Abstract Background Vaccination is the most important measure to control the coronavirus disease 2019 (COVID-19) pandemic. Myocarditis has been reported as a rare adverse reaction to COVID-19 vaccines. The clinical presentation of myocarditis in such cases can range from mild general symptoms to acute heart failure. Case summary We report the cases of two young men who presented with chest pain and dyspnoea following the administration of the mRNA COVID-19 vaccine. Cardiac investigations revealed findings typical of acute myocarditis. Discussion Myocarditis is a rare complication following mRNA COVID-19 vaccination. In this case series, the temporal proximity of the development of acute myocarditis and the administration of the mRNA COVID-19 vaccine was acknowledged. In the absence of other causative factors, myocarditis in these patients potentially occurred due to an adverse reaction to the mRNA COVID-19 vaccine. However, a causal relationship remains speculative. Clinical suspicion of myocarditis should be high if patients present with chest pain or dyspnoea after receiving COVID-19 vaccination.

Julia Fallon ◽  
Swati Narayan ◽  
Jun Lin ◽  
Jodi Sassoon ◽  
Stephanie Llop

Abstract Background Polymerase Chain Reaction (PCR) is a well-accepted adjunct in the management of infectious uveitis. In turn, few reports in the literature have evaluated how PCR then impacts patient care. This study aims to evaluate the impact of PCR sampling on diagnosis and treatment of infectious uveitidies at a large tertiary care facility. Main body This is a retrospective, observational study of patients with aqueous and vitreous PCR samples obtained from 2014 to 2019. The study was undertaken at a single institution. At least one follow up visit following results of PCR testing was required for inclusion. If a patient had multiple PCR samples taken, only the first sample was included. The patients were divided into three categories based on pre-sampling diagnosis. A chi-square test was used to analyze the data. 108 cases were available for analysis. PCR did not change diagnosis or management in any of the cases where pre-sampling diagnosis carried a high clinical suspicion for negative PCR. Overall, the results of PCR testing had a more significant impact on diagnosis in those cases where pre-sampling diagnosis was unknown versus those where it was confirmatory in nature, thus presumed to be related to an infectious entity tested by PCR (74% vs. 29%, p = 0.00006). The rate of treatment change based on PCR was similar between those cases where there was a high clinical suspicion for positive PCR and those where pre-sampling diagnosis was unknown (32% vs. 33%, p = 0.95). Further analyzing specimens separately depending on source of sample, this pattern persisted for aqueous samples, with PCR showing a more significant impact on diagnosis in those cases where the diagnosis was unknown versus those where sampling was confirmatory (86% vs. 31%, p = 0.00004). The rate of change in treatment between the two groups was similar (35% vs. 31%, p = 0.79). Vitreous samples followed a similar pattern with a higher rate of diagnosis change for those cases where pre-sampling diagnosis was unknown and a similar rate in treatment change between the two groups, however this did not reach statistical signifigance (44% vs. 25%, p = 0.28; 27% vs. 33%, p = 0.74). Conclusion There is no well-defined algorithm as to when to employ PCR testing in uveitis. As expected, in our experience, it has the largest impact on diagnosis when the diagnosis is unknown, however even when confirmatory in nature, it continues to impact patient management.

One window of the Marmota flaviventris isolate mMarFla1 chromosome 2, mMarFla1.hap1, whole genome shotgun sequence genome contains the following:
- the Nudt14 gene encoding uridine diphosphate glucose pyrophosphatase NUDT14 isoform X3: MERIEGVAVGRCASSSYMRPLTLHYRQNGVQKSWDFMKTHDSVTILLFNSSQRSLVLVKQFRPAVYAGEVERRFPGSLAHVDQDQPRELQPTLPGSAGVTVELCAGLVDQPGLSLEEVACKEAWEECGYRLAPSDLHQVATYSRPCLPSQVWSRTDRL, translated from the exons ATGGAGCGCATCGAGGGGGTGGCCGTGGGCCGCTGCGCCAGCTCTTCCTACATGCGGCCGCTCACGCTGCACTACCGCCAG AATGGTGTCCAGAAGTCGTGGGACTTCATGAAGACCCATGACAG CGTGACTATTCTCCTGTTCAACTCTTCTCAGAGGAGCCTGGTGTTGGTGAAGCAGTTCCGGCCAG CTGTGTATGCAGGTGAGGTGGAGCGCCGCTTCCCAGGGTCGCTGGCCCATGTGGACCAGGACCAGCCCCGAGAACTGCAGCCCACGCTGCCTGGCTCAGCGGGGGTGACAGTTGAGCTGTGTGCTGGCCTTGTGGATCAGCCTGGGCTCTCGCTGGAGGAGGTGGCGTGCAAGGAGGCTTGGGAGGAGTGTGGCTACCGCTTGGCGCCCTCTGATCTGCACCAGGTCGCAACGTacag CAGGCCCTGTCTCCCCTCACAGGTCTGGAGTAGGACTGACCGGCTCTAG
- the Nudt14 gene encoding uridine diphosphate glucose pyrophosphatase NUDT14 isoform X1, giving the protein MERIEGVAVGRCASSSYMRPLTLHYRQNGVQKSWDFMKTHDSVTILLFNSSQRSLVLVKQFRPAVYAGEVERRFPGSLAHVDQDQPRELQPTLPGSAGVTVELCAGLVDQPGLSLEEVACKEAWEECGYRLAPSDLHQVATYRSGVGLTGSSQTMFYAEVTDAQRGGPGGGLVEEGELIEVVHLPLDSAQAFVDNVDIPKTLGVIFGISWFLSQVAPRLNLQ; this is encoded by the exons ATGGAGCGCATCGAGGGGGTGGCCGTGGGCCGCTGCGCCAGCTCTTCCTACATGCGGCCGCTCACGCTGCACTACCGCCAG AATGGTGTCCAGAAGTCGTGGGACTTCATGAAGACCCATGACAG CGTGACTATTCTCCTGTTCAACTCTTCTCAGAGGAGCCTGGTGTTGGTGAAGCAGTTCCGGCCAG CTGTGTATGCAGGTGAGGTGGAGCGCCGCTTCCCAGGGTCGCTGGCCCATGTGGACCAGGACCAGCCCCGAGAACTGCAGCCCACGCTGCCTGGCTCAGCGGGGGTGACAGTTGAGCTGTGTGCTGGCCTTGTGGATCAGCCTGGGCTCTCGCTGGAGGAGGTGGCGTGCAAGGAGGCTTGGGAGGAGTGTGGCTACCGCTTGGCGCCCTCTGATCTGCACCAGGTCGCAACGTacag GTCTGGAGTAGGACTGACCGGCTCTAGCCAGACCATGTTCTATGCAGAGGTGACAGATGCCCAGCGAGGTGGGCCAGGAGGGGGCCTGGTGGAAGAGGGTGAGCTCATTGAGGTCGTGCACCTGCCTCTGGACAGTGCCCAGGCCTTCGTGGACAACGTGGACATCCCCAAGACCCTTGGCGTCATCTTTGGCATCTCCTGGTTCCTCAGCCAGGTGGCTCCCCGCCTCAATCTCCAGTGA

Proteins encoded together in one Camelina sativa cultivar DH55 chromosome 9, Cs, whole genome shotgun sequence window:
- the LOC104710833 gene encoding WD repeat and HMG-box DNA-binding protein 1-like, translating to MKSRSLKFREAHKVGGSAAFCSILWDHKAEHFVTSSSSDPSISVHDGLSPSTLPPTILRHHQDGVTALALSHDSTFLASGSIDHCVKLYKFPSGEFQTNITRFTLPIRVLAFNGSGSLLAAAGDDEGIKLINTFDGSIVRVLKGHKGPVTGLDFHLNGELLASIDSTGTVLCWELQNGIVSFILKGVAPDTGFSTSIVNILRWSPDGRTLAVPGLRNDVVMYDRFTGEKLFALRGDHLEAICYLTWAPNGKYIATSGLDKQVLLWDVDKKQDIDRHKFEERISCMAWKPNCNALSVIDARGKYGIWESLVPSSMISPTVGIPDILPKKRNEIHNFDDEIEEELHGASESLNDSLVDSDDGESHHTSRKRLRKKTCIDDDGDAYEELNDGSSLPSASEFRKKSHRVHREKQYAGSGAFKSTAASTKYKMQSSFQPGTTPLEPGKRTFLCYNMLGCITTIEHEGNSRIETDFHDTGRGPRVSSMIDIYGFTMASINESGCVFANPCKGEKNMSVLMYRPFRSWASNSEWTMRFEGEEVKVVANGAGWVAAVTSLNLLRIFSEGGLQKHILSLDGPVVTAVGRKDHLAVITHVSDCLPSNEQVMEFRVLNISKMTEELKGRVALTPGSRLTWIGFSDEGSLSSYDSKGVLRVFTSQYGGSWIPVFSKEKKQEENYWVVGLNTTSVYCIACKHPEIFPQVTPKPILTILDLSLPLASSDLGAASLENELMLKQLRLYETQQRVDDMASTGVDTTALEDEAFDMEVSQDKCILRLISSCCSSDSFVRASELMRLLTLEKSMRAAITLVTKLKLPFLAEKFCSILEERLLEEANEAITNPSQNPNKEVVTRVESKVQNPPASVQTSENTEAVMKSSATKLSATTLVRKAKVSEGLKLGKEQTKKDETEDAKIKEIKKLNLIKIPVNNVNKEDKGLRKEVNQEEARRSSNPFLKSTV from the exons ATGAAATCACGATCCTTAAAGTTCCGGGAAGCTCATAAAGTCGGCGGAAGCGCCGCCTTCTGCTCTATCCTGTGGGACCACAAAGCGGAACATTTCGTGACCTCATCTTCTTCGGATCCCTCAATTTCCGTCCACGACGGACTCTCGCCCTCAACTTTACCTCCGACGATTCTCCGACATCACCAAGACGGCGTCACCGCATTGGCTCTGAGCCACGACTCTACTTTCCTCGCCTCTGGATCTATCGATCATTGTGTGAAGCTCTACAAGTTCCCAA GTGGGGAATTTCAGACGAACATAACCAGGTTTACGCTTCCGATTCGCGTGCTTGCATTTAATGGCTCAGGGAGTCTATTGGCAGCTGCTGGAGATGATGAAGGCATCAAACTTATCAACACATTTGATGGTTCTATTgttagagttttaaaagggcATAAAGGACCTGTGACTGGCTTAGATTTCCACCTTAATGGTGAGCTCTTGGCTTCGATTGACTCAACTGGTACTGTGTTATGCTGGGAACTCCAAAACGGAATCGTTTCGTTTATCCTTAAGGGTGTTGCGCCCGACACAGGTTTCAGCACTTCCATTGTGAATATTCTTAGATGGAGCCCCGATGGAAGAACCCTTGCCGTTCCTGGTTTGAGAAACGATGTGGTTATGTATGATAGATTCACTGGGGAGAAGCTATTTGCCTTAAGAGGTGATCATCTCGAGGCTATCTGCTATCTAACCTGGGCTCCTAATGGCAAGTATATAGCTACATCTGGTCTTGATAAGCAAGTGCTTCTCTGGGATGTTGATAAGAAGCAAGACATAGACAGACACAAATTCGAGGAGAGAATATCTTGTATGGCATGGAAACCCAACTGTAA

2022 ◽  
Vol 14 (1) ◽  
pp. 8-12
Ilaria Corsini ◽  
Davide Leardini ◽  
Filomena Carfagnini ◽  
Andrea Pession ◽  
Marcello Lanari

Pericardial effusion is rare in pediatric patients and is characterized by a variable clinical presentation. Mild symptoms may be present despite severe effusion. We here report the case of a patient with massive pericardial effusion with mild clinical presentation. Our case points out the need not to exclude this diagnosis in patients with mild general impairment. This clinical suspicion can be lifesaving.

2022 ◽  
Vol 15 (1) ◽  
pp. e245174
Rohith George ◽  
Sydney D'Souza ◽  
Ibrahim Masoodi